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October, 24, 2016

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Business > Africa
Kenya Airways, the 'Pride of Africa,' tries to stop long fall
When Kenya Airways published the country's worst-ever corporate results last month, the scale of the loss revealed the effects of several disastrous decisions that the national carrier is struggling to reverse.
Egypt wineries struggle to revive derided industry
Men and women harvest Merlot grapes under the scorching sun in one of Egypt's up-and-coming vineyards, as the Muslim-majority desert country strives to win over international wine connoisseurs.
Elderly women risk lives crushing rock for money in Cameroon
MAROUA, Cameroon -- In a northern Cameroon town menaced by food insecurity and suicide bombers, women as old as 85 are spending long, grueling days crushing rocks into gravel to earn a living.
Nigeria's President Muhammadu Buhari on Thursday said the government was in talks with oil rebels whose attacks have hit production, as the head of the state-run energy firm laid bare damage to the sector.
With a history harking back to the apartheid era, South African media giant Naspers has evolved into the biggest company on the continent, with investments spanning the world.
The horrific slaughter of diners at a Dhaka cafe has fanned fears that surging Islamist violence may imperil the giant garment industry in Bangladesh, which built its economy on cheaply supplying fashion to the world's big-name brands.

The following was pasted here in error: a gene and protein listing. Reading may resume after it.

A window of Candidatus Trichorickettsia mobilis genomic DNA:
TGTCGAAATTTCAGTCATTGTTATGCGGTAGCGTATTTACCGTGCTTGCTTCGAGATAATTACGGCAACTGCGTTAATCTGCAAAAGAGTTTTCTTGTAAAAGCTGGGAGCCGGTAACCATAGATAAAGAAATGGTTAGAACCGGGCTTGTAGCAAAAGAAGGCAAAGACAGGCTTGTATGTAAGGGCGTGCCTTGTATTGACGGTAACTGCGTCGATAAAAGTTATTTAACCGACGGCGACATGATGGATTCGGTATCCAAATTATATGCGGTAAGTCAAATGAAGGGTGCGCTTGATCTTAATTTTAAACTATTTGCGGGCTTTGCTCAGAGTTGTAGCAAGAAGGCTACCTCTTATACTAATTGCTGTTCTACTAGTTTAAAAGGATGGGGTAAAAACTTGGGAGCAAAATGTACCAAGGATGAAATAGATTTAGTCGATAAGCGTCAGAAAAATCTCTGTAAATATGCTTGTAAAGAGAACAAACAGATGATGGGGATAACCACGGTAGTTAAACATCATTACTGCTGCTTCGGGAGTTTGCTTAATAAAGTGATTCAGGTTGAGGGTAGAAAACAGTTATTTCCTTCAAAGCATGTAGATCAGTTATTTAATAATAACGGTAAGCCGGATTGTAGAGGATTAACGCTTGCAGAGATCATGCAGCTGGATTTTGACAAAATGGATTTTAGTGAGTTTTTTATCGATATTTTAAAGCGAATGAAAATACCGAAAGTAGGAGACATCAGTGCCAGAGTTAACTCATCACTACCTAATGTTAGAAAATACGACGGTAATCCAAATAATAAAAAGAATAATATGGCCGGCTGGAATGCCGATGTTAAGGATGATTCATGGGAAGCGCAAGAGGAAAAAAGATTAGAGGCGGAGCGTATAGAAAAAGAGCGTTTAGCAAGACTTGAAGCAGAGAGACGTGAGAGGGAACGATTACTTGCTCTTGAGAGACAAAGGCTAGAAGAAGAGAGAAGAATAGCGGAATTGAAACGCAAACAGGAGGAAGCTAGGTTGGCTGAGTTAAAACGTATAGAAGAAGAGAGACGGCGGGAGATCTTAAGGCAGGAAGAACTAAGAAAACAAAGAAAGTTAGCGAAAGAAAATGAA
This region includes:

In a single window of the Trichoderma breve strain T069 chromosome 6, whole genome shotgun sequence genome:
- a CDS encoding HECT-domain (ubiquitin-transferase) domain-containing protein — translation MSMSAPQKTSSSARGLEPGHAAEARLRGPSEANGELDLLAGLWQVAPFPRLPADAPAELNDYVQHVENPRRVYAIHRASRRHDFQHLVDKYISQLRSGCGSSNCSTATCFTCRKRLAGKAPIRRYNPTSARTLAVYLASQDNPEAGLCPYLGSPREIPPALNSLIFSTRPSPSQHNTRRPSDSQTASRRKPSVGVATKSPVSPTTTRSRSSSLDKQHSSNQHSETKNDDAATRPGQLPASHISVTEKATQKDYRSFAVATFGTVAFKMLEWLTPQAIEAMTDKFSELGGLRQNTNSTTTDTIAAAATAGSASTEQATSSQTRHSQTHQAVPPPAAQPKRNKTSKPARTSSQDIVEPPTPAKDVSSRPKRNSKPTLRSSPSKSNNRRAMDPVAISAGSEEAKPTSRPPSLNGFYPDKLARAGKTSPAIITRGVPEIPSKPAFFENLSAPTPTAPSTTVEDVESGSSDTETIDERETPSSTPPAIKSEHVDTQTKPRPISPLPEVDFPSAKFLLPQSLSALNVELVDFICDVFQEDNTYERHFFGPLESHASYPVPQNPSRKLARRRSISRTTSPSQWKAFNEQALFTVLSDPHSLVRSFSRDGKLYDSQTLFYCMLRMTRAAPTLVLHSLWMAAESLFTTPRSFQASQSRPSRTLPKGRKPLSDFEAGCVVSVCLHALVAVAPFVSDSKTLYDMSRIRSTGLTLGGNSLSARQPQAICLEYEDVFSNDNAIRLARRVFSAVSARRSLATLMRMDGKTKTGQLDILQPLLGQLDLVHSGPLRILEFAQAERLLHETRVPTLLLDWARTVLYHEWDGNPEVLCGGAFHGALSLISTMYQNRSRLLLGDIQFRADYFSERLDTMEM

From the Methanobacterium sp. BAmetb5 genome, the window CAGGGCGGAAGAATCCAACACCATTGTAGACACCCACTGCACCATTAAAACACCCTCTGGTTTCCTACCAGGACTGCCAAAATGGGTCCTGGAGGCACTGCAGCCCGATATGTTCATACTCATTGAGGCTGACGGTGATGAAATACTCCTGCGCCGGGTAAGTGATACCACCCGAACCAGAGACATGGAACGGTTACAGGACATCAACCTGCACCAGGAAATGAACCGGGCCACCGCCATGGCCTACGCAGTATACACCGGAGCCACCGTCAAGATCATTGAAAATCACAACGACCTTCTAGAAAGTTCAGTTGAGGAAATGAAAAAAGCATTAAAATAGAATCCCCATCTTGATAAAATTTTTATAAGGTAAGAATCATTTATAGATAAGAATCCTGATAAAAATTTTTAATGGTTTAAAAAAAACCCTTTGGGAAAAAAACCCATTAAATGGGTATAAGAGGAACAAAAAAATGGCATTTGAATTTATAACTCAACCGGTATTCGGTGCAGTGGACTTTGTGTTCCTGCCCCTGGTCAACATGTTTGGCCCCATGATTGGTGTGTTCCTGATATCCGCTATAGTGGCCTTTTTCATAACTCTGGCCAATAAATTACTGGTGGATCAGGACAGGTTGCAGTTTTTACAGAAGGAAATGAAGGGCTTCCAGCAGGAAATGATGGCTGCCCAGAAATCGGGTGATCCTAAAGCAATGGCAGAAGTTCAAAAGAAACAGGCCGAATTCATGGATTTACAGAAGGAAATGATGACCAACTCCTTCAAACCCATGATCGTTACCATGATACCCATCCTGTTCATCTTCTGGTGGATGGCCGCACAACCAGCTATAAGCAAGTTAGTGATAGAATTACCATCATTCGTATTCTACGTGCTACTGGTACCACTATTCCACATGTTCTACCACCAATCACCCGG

South Africa's Competition Tribunal approved Thursday the blockbuster buyout of SABMiller by the world's top brewer AB InBev, subject to conditions, paving the way towards completion of the huge deal.
West Africa economies losing out to illegal fishing: report
"Catastrophic" levels of illegal fishing in west Africa are costing the region millions in lost revenue and hundreds of thousands of jobs, a development think tank said Wednesday.
Tunisia flaunts seaside security after massacre
Policemen on horseback amble among the sunbathers and new metal detectors dot hotel entrances in Tunisia as the North African country seeks to bring back tourists a year after a seaside massacre.
When 2016 rang in, Divin Lwamba, a street vendor with nine mouths to feed, says he was making up to US$300 a day selling samosas in Lubumbashi's main market.
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